New York Attorney General Letitia James on Thursday sued cryptocurrency firms Genesis Global and its parent company, Digital Currency Group (DCG), as well as Gemini for allegedly "defrauding" investors of more than $1 billion.
The development underscores the challenges the crypto industry continues to face almost a year after the bankruptcy of Sam Bankman-Fried's exchange FTX, which led to a meltdown in the sector that overwhelmed several major firms.
Through the lawsuit, Attorney General James is seeking restitution for investors and "disgorgement of ill-gotten gains," along with a ban on all three from the financial investment industry in New York.
DCG and Gemini did not immediately respond to Reuters' requests for comment.
At the heart of the Attorney General's lawsuit is a program that Gemini ran in partnership with Genesis, dubbed "Gemini Earn". The program allowed customers to lend crypto assets such as bitcoin to Genesis.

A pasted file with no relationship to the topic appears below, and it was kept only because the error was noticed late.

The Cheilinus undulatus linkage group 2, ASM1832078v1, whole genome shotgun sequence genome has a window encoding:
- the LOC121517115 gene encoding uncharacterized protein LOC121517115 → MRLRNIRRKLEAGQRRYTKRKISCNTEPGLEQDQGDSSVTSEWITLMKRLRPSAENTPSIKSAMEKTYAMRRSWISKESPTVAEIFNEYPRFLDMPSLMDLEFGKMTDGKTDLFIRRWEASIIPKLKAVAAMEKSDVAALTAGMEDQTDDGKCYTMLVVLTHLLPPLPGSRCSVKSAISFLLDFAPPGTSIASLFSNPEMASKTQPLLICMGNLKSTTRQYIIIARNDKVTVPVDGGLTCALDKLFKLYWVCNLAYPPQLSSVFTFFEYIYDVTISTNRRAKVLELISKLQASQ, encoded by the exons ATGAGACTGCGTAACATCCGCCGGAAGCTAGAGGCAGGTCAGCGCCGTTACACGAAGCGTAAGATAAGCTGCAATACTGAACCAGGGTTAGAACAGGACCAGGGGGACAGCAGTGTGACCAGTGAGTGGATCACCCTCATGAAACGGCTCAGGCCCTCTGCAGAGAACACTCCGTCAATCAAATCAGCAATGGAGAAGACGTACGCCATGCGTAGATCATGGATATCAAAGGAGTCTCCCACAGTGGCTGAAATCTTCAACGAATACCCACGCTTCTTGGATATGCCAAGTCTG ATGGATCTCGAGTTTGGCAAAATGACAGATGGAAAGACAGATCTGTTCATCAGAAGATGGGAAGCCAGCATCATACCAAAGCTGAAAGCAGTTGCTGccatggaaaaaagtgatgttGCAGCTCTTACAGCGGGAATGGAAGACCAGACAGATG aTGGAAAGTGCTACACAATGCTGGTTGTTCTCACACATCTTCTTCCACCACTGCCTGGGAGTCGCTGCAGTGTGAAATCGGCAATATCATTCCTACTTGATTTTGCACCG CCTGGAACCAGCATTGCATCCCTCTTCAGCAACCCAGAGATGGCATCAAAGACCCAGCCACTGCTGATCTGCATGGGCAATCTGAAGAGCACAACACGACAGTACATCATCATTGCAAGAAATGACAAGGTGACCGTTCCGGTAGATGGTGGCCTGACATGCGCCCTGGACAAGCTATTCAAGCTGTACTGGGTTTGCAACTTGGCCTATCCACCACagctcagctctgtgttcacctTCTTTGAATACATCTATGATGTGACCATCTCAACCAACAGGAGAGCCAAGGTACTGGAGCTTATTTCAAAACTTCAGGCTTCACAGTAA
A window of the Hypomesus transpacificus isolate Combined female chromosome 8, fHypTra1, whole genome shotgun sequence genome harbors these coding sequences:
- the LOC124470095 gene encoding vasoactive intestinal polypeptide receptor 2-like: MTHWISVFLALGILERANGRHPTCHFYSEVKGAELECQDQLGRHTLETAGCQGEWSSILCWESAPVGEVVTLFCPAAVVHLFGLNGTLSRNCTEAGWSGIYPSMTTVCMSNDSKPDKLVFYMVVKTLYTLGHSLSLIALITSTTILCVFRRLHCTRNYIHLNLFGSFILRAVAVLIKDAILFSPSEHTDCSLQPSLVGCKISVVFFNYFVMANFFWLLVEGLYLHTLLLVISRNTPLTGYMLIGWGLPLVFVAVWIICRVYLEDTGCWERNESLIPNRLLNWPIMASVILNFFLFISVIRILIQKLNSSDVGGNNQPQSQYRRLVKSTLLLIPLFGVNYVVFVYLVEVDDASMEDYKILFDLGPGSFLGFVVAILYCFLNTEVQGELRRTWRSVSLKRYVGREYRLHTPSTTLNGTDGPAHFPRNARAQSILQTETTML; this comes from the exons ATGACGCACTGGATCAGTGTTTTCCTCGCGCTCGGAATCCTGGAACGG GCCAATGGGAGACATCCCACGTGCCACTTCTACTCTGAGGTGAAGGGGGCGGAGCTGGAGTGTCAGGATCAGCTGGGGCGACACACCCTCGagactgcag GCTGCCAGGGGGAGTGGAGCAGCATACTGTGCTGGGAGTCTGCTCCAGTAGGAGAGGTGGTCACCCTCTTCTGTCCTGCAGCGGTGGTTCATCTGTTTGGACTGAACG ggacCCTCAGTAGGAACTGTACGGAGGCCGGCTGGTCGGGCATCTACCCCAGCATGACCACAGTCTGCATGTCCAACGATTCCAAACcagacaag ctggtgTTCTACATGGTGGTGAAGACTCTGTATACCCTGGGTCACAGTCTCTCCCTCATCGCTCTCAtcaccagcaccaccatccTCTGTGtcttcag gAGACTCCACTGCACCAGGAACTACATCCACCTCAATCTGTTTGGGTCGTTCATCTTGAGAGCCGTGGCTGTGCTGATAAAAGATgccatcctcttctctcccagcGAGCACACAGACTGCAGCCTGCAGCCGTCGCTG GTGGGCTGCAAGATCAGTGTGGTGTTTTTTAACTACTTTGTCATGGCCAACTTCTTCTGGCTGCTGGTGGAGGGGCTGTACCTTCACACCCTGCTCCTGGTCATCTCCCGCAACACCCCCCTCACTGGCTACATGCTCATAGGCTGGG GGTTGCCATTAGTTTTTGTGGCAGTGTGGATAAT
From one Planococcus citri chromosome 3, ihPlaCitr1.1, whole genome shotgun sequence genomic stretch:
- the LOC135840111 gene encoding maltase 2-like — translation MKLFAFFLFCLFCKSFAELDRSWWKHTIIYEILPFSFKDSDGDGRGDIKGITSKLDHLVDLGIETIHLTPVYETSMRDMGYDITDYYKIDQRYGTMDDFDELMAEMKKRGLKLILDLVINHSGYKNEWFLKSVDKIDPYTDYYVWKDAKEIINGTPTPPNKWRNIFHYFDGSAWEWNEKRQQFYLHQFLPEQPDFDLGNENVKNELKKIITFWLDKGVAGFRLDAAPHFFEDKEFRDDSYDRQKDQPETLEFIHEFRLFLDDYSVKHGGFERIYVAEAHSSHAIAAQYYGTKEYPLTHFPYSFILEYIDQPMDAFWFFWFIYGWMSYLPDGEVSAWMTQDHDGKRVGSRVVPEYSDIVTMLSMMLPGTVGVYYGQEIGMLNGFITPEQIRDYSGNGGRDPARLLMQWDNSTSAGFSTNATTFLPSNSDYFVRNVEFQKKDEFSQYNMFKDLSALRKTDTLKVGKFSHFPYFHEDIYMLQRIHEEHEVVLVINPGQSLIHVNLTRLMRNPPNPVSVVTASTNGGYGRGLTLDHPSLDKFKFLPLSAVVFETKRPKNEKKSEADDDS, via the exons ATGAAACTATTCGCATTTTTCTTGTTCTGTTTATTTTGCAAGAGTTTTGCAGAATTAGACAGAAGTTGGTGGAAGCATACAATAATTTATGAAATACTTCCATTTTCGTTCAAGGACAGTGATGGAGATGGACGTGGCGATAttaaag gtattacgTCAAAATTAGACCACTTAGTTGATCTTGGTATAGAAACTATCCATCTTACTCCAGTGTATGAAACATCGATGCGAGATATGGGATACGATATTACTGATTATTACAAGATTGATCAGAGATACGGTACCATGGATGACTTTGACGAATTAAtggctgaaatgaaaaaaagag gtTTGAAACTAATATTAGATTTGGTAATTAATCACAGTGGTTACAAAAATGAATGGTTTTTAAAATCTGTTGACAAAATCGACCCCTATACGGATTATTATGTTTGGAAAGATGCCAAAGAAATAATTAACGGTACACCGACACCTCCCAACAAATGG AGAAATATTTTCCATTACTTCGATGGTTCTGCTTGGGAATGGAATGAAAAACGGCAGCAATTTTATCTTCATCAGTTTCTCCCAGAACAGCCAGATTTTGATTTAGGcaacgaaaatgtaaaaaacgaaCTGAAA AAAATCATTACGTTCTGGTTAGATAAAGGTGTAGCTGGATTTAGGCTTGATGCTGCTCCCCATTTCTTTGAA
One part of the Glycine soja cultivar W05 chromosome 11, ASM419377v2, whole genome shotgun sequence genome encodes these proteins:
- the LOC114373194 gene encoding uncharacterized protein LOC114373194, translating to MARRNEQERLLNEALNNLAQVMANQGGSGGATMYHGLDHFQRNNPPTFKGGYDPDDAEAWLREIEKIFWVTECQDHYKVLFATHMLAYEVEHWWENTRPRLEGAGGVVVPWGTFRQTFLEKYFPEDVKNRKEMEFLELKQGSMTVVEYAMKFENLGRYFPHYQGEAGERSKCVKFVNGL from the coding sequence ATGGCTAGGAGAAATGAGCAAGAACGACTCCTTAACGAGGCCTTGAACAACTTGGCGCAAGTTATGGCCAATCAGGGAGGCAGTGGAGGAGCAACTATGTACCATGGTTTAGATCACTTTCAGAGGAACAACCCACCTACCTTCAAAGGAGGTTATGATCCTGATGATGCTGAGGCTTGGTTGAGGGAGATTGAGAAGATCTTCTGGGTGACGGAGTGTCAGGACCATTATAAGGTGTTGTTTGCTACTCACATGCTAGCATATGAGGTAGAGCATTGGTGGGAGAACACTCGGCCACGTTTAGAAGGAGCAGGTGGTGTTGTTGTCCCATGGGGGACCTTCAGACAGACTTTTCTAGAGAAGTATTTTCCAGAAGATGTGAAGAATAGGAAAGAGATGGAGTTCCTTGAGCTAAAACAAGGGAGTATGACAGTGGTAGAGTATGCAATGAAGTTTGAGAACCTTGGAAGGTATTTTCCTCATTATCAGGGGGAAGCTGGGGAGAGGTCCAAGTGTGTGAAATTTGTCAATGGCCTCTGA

Gemini, run by the Winklevoss twins best known for their legal battle against Meta Platforms' (META.O) Mark Zuckerberg, had billed the program as a "low-risk investment" even when its internal analyses had found Genesis was on risky financial footing, James alleged.
Gemini knew Genesis' loans were undersecured and at one point highly concentrated with one entity, Bankman-Fried's crypto hedge fund Alameda that later went belly up, James said.
It did not reveal any of this information to the investors of Gemini Earn, she added.
Genesis and Gemini have clashed several times over the past few months, including over 'Gemini Earn'. Gemini is also the largest creditor of Genesis, which filed for bankruptcy protection in January.
Genesis and former CEO Soichiro Moro as well as DCG and its chief, Barry Silbert, have also been charged with trying to conceal more than $1.1 billion in losses.